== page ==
Jens Heider, one of the authors of a research paper published this week, said Apple's iPhone and iPad are not as secure as commonly thought.
“We want to point this out because these devices are advertised as having full encryption,” Heider told The Local on Friday.
“If you have a device where no encryption is advertised, you know what to expect. But with the iPhone, the user expects all data to be secure – and we want to show that in certain circumstances, this is not the case.”
The researchers exposed the vulnerability of iOS (the operating system used by the iPhone and iPad) using a method they said any person with moderate programming skills could exploit.
The target of the attack was Apple's “keychain,” a database which contains all passwords entered on the device, using three basic steps the researchers demonstrated in a video (below).
The researchers first gained access to the file system using a jailbreaking tool, which allows the user to bypass restrictions originally installed by Apple – providing access to all files, including the keychain database.
“We did not need to know the device's passcode,” Heider said. “The passcode does not encrypt the data contained on the device, so the jailbreaking tool gave us direct access to the keychain.”
Then the researchers copied a keychain access script to the device. The script uses information already available on the device to access the keychain entries, making it unnecessary to crack the encryption mechanism protecting it.
The last step was to execute the script, which outputs a database of all information found on the device.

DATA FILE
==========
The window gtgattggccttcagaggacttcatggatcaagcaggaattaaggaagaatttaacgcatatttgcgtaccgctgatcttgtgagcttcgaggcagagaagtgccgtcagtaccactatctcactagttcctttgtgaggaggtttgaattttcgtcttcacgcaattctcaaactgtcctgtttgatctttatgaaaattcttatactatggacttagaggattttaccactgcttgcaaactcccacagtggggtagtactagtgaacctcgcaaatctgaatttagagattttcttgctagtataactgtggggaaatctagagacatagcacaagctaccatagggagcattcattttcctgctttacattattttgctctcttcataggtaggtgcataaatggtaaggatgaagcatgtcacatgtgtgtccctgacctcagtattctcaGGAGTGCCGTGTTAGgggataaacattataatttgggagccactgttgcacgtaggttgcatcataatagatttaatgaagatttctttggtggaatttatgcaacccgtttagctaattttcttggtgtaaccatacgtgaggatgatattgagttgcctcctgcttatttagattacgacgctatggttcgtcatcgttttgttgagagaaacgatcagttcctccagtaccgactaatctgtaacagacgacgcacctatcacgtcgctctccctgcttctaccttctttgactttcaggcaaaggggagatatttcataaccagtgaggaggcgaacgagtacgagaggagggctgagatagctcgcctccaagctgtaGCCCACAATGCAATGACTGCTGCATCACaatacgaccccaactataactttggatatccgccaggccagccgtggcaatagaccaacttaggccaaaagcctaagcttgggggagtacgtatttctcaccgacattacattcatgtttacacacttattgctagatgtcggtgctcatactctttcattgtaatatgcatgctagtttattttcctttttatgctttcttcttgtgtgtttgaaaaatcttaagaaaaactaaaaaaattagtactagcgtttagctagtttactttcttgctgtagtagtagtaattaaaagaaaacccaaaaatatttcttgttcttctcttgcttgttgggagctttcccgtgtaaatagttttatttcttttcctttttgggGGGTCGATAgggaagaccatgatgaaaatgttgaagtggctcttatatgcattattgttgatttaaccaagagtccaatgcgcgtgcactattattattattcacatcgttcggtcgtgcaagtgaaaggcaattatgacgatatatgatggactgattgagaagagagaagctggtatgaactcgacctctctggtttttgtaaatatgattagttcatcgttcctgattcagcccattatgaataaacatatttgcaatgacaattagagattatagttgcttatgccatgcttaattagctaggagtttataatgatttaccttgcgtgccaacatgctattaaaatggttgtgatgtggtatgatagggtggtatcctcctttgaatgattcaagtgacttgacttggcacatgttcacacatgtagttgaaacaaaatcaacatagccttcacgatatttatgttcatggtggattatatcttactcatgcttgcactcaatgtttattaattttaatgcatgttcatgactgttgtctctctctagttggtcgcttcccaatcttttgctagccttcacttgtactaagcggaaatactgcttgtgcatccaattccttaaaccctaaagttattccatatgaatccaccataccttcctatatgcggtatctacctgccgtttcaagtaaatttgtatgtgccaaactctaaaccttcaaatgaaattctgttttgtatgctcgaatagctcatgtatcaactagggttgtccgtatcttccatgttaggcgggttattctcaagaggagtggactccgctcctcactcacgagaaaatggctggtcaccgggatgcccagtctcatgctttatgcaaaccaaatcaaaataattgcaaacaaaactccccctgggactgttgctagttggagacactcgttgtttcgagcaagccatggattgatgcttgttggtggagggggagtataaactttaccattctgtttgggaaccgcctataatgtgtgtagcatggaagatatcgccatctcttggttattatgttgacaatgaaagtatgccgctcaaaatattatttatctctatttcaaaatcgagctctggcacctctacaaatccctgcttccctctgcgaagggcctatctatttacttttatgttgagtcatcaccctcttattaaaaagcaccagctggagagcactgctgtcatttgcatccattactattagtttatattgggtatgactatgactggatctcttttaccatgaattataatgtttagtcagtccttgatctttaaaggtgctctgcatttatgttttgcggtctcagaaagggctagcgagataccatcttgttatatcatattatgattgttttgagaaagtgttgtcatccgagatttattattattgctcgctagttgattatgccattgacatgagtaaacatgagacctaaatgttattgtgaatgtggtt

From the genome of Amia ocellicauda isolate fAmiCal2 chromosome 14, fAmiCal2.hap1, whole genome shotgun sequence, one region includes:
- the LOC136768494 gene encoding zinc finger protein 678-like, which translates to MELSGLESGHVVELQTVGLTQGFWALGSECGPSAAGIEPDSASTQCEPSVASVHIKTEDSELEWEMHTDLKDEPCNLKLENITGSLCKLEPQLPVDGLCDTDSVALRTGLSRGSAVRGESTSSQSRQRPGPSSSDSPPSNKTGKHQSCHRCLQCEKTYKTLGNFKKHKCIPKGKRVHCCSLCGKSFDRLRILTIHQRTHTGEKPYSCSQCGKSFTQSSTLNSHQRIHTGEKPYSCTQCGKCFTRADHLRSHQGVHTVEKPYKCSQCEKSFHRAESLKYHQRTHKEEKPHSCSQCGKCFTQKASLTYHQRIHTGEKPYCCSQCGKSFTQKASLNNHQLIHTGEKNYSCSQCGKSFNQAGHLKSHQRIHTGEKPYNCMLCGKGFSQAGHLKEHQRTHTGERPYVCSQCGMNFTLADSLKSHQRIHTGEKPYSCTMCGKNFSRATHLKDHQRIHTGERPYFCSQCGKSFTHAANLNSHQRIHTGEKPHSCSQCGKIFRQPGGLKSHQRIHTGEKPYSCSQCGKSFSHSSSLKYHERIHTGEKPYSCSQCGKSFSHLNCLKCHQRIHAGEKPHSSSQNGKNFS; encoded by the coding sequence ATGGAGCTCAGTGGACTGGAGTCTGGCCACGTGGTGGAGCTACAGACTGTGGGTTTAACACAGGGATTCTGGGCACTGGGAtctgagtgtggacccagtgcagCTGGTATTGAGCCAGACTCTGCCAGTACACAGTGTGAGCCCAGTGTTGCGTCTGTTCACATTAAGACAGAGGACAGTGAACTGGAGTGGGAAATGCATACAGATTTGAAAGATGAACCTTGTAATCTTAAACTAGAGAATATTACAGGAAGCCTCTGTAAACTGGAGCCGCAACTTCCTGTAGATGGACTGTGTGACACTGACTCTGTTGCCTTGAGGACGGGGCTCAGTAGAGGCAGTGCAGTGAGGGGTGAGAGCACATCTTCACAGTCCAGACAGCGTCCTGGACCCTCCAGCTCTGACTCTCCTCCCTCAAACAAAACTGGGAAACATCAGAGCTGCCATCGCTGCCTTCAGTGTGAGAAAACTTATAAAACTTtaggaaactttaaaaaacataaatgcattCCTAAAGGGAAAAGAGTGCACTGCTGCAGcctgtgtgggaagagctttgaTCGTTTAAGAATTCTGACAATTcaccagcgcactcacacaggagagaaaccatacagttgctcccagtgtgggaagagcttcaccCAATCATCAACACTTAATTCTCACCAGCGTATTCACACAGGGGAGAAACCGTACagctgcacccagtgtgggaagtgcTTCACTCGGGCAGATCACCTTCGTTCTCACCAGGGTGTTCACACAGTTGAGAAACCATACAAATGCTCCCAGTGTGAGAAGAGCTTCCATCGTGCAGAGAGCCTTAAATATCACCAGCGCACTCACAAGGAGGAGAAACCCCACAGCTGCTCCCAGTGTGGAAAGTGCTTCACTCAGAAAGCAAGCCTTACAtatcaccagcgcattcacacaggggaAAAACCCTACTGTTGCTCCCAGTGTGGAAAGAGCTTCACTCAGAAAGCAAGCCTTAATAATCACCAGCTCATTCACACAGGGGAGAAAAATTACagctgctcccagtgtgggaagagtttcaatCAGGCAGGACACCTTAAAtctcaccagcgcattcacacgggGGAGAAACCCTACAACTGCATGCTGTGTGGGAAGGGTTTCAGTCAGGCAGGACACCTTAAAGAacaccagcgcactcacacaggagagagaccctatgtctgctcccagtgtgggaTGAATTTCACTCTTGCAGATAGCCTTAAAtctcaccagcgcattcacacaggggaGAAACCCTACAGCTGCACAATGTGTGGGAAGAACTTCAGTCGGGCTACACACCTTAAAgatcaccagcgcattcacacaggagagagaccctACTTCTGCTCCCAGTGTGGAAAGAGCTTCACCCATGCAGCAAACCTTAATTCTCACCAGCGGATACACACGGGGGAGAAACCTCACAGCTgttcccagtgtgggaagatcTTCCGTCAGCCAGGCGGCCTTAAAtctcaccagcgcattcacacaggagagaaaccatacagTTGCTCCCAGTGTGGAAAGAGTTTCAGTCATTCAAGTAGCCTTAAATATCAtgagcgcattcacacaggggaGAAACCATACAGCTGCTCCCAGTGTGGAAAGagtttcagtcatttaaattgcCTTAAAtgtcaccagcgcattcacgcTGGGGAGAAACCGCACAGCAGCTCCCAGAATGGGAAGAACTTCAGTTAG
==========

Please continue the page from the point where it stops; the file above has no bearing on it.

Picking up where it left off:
The entire process took the researchers six minutes to complete.
“All someone needs to steal your information is your iPhone, a USB cable, a jailbreaking tool and some technical understanding of how the device works,” Heider said.
The test results revealed what information is available to potential hackers.
Passwords contained in the keychain, such as those of Google Mail as an MS Exchange account, LDAP accounts, voicemail, WiFi passwords and VPN passwords were found to be vulnerable, while passwords in higher protection classes (such as passwords for websites) were not.
The corporate world is especially susceptible to an attack, Heider said, because everything from sensitive e-mail passwords to corporate network access codes is at risk.
No technology exists yet to prevent this sort of attack.
“The bad news is the only way to defend against it is to respond quickly and diligently once an iPhone is reported lost or stolen,” he said. “All sensitive passwords must be changed immediately to minimize potential damage.”
Heider added that the iPhone's vulnerability is less the result of a design flaw than it is an issue of Apple's attempt to exchange security for convenience of use.
“The designers want the convenience that when you boot the device up, it already contains all your information, so it can automatically connect to email and network servers, even before the user has entered the passcode," he said.
“If certain network codes were put in a higher security class, they would be safe, but the user would thereby sacrifice the convenience of an immediate connection. There remains the possibility of letting the user decide if he wants security or convenience, but for most devices this is not yet available.”